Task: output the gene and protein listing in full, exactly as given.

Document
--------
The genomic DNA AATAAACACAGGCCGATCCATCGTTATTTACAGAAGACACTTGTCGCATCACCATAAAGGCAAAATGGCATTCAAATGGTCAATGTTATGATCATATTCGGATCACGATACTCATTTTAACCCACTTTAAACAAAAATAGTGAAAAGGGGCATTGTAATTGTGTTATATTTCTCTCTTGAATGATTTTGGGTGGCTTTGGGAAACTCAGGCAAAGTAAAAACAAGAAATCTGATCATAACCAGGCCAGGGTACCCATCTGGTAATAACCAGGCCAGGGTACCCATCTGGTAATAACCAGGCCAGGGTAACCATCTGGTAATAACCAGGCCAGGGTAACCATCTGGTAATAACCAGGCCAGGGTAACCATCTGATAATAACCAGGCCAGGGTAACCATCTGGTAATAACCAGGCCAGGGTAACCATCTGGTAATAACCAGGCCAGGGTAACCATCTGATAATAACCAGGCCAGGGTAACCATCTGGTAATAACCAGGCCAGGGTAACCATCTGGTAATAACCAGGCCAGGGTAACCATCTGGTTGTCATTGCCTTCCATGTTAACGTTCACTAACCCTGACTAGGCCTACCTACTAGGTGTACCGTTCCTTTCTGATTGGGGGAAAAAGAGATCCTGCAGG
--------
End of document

The genomic DNA AATAAACACAGGCCGATCCATCGTTATTTACAGAAGACACTTGTCGCATCACCATAAAGGCAAAATGGCATTCAAATGGTCAATGTTATGATCATATTCGGATCACGATACTCATTTTAACCCACTTTAAACAAAAATAGTGAAAAGGGGCATTGTAATTGTGTTATATTTCTCTCTTGAATGATTTTGGGTGGCTTTGGGAAACTCAGGCAAAGTAAAAACAAGAAATCTGATCATAACCAGGCCAGGGTACCCATCTGGTAATAACCAGGCCAGGGTACCCATCTGGTAATAACCAGGCCAGGGTAACCATCTGGTAATAACCAGGCCAGGGTAACCATCTGGTAATAACCAGGCCAGGGTAACCATCTGATAATAACCAGGCCAGGGTAACCATCTGGTAATAACCAGGCCAGGGTAACCATCTGGTAATAACCAGGCCAGGGTAACCATCTGATAATAACCAGGCCAGGGTAACCATCTGGTAATAACCAGGCCAGGGTAACCATCTGGTAATAACCAGGCCAGGGTAACCATCTGGTTGTCATTGCCTTCCATGTTAACGTTCACTAACCCTGACTAGGCCTACCTACTAGGTGTACCGTTCCTTTCTGATTGGGGGAAAAAGAGATCCTGCAGG